1. Skip to content
  2. Skip to main menu
  3. Skip to more DW sites

Tackling modern-day slavery

Interview: Gabriel DomínguezApril 9, 2015

Officials from three countries are investigating allegations of slavery in Indonesia's fishing industry. The UN's Annette Lyth talks to DW about the growing problem of human trafficking in the region.

Indonesien Fischer Skaverei
Image: picture-alliance/AP Photo/AP Photo/D. Alangkara

A week after the Associated Press (AP) published a story about slavery in the seafood industry, delegations from Thailand and Indonesia visited the eastern Indonesian island village of Benjina freeing some 300 migrant workers who had been lured or tricked into leaving their countries and forced into catching fish for consumers around the world.

The visits reflect how the problem stretches across several countries. Following revelations of modern-day slavery and maltreatment of migrant workers last year, Thailand was downgraded to the lowest rank in the US State Department's Trafficking in Persons report (TIP), putting it on the same level as Iran, Cuba, Zimbabwe and North Korea.

The report cited the recruitment of young women into the sex trade, slavery within the seafood industry, as well as the trafficking of Rohingya refugees from Myanmar, and how difficult it has been to resolve.

In a DW interview, Annette Lyth, Regional Project Manager at the United Nations Action for Cooperation against Trafficking in Persons, explains how widespread forced labor is across Southeast Asia and why the governments in the region are struggling to put an end to the practice.

Annette Lyth Porträt
Lyth: Human trafficking and forced labor are 'acute problems' in Southeast AsiaImage: UN-Act

DW: A recent AP report revealed that slavery runs rampant in Indonesia's fishing industry and that hundreds of foreign fishermen are stranded in isolated islands of the country. How do foreign fishermen end up as slaves in Indonesia?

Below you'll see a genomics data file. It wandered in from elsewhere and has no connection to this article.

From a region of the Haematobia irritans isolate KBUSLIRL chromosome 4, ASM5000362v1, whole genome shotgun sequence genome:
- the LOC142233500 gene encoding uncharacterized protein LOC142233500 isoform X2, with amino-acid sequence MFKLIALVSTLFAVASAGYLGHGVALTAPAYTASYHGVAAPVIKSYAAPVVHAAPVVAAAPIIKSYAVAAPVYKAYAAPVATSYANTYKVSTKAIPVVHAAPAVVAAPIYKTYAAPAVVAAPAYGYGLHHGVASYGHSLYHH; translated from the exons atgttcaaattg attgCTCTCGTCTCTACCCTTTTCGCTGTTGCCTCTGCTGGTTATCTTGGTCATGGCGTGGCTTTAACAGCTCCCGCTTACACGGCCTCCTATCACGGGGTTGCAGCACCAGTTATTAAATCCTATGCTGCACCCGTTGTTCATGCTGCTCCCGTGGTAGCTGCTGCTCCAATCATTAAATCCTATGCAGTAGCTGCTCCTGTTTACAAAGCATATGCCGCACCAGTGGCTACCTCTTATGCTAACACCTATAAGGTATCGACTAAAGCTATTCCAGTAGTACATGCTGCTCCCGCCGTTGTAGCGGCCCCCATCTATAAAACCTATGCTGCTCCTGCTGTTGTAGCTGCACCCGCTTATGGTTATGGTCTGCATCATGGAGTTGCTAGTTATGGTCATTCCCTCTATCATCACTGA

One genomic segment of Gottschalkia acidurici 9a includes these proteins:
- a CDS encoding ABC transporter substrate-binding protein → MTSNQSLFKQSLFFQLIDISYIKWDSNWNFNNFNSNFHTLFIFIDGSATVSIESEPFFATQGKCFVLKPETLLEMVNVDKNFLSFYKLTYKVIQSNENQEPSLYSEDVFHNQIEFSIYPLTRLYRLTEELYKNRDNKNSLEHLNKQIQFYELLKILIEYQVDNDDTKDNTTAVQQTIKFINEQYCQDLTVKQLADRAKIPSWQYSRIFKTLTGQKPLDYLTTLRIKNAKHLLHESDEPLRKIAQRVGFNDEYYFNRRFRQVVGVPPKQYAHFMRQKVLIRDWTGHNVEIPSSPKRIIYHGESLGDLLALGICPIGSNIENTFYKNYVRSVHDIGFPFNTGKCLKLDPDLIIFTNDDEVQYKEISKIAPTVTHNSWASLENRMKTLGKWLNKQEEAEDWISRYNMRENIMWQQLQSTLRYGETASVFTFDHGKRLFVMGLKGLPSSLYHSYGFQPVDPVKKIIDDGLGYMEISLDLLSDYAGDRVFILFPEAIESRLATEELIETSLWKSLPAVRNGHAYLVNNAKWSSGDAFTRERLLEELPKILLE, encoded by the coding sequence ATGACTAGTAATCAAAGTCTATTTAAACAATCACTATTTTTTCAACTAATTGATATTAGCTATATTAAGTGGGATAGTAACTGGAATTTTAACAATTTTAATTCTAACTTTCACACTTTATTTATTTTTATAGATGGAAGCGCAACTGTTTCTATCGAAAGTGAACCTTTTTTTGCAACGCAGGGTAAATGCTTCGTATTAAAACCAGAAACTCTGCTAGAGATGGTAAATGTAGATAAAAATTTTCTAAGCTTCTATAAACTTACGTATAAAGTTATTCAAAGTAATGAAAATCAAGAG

Annette Lyth: The men forced to work in fishing boats in Indonesian waters have mainly come on fishing boats from ports in Thailand. Many come from Myanmar and Cambodia in search of work in Thailand and are deceived or forced to work on the boats.

Some initially go voluntarily but then find the conditions are not what they had expected, they are at sea for years and there's no way to get home. From the recent investigations we see that many Thai men are also tricked or forced to work on the boats as forced labor.

The boats come to Indonesia as there remain abundant fishing resources, which have been depleted in the Gulf of Thailand. Once there, the men can be easily controlled, left stranded on islands or moved from boat to boat.

How widespread is the issue of slavery in Southeast Asia?

Human trafficking and forced labor are acute problems in the fisheries industry but they also affect other industries in Southeast Asia. Industries such as agriculture, manufacturing, construction and domestic work are affected by trafficking and forced labor.

As supply chains have become increasingly internationalized, they have also become more difficult to monitor and therefore easier for unscrupulous employers to take advantage of.

Indonesien Fischer Skaverei
'The living and working conditions on the fishing vessels are notoriously dire'Image: picture-alliance/AP Photo/AP Photo/D. Alangkara

As labor migration is an important factor in economies in the region, it is migrant workers who are often vulnerable to these conditions, those who find it more difficult to report their situation to authorities.

The International Labor Organization (ILO) in 2012 estimated that some 20.9 million people around the world were in conditions of forced labor, which the organization defines as largely equivalent to human trafficking. A 2014 ILO research indicates that the related illegal profits are in excess of $150 billion, making human trafficking one of the largest criminal industries in the world.

The Asia-Pacific region records an estimated 11.7 million trafficked people, by far the highest figure of any region in the world. Within Asia-Pacific, the Greater-Mekong Sub-region (GMS) encompassing Cambodia, China, Lao PDR, Myanmar, Thailand and Vietnam features some of the most extensive flows of migration and human trafficking.